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High-Speed, Stereoselective Polymerization for Renewable, Bio-Derived Plastics

Colorado State University

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Technology Marketing Summary

A rapid, selective catalytic system to produce vinyl plastics from renewable biomass. The resulting polymers offer cost and performance advantages over petroleum-based polyacrylics such as pMMA and are ideally suited for a wide variety of applications, including optical fibers and heat/solvent resistant plastics.
 

Description

Fabrication of polymers and plastics from naturally renewable feedstocks offers the potential for a cost-effective and sustainable alternative to petroleum-based polymers. Biomass-derived polymers based on butyrolactones are a potential substitute for petroleum-derived polyacrylic plastics, but methods suitable for large-scale production have been unknown previously.

Researchers at Colorado State University have developed multiple methods to synthesize polymers from a class of renewable compounds encompassing several butyrolactones. The methods are catalytic and utilize novel coordination polymerization systems that exhibit exceptional activity and proceed at high speed. Furthermore, use of coordination polymerization allows for the synthesis of stereoregular polymers from racemic monomer solutions at room temperature (unprecedented in the case of at least one butyrolactone).

In contrast with alternative systems based on radical polymerization, this coordination polymerization method yields stereoregular, isotactic polymer products with high reaction rates and high conversion percentages. The resulting plastics exhibit enhanced materials properties over the widely-used poly(methyl methacrylate) (pMMA). In particular, they display high stereoregularity and excellent resistance to heat, solvents, and scratching, as well as extremely high glass-transition temperatures (Tg), up to 290 °C.

The sustainability and advantageous properties exhibited by these materials make them excellent candidates to displace petroleum-based polymers based on methacrylates. The enhanced activity of the catalytic polymerization reaction and the efficient use of starting materials may make this a cost effective method to produce renewable, bio-derived plastics at large scale. The superior features of the resulting polymers may offer cost and performance advantages over petroleum-based polyacrylics in a number of applications, such as plastic optical fibers and any application requiring high heat and solvent resistance.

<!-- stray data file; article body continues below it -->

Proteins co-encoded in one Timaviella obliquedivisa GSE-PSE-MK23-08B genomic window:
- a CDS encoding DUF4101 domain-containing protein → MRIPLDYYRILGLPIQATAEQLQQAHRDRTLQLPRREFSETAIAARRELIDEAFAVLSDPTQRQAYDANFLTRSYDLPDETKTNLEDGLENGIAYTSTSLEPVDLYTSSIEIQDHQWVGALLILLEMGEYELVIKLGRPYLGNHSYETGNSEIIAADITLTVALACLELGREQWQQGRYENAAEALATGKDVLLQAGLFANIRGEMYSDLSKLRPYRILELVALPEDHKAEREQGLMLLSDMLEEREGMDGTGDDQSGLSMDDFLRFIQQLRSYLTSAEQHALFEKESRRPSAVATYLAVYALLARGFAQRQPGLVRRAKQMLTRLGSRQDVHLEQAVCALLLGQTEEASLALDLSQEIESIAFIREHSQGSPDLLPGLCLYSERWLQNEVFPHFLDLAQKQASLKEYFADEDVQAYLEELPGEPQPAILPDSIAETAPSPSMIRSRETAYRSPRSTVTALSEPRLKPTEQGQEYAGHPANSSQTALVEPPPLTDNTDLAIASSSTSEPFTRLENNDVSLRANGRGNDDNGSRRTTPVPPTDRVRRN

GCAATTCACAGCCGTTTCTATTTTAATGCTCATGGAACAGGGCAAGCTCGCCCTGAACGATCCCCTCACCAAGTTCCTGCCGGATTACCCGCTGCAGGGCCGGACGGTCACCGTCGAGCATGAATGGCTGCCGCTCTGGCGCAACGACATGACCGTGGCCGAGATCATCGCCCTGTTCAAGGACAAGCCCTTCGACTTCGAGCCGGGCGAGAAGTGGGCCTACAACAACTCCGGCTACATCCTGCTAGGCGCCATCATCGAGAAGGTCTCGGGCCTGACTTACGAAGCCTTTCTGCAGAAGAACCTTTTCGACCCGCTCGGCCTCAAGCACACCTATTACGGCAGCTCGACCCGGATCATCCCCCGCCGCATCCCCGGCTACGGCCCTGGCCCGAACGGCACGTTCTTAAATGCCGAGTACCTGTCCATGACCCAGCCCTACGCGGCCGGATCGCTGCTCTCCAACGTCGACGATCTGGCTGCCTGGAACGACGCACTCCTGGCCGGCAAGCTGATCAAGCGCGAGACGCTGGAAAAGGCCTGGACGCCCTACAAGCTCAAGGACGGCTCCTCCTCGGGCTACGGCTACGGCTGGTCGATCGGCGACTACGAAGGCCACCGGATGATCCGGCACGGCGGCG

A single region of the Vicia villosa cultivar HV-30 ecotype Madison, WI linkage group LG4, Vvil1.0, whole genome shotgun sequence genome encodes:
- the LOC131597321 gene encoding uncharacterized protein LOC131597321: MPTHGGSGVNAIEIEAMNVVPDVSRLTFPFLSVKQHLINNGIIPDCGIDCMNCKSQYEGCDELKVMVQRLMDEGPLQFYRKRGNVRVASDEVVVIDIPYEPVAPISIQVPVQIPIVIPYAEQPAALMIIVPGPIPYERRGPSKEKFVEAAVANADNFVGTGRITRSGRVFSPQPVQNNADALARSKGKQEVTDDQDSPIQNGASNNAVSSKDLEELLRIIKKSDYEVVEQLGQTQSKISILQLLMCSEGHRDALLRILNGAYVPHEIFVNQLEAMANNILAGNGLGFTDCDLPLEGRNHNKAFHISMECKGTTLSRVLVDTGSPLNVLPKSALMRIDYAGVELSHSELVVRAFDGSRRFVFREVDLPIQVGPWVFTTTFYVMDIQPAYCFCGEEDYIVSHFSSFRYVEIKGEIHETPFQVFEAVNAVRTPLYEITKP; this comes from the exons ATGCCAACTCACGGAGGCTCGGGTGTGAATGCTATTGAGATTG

Benefits
  • Rapid, selective catalytic system to produce vinyl plastics from renewable biomass
  • Stereoregular, isotactic polymers with high T (290°C) and outstanding resistance to heat, solvents, and scratching
  • Renewable alternative with cost and performance advantages over petroleum-based polyacrylics such as pMMA
Applications and Industries
  • Optical fibers
  • Heat- and solvent-resistant plastics
  • Replacement for PMMA in manufacturing
Patents and Patent Applications
ID Number
Title and Abstract
Primary Lab
Date
Application 20140058041
Application
20140058041
POLYMERIZATION CATALYSTS, METHODS AND PRODUCTS
The invention provides novel polymer compositions and methods for preparing such compositions. The invention also provides methods for polymerizing various unsaturated monomers, including naturally occurring or plant biomass-derived renewable acrylic monomers. The monomers can be rapidly polymerized using various organic catalysts or organometallic catalysts, as described herein. In one embodiment, nearly perfectly isotactic polymers (mmmm>99%) can be prepared using a C.sub.2-symmetric zirconocenium catalyst.
08/26/2013
Filed
Technology Status
Technology IDDevelopment StageAvailabilityPublishedLast Updated
12-008, 12-035PrototypeAvailable07/02/201209/26/2014

Contact CSU About This Technology

To: Jeremy Nelson<jeremy.nelson@colostate.edu>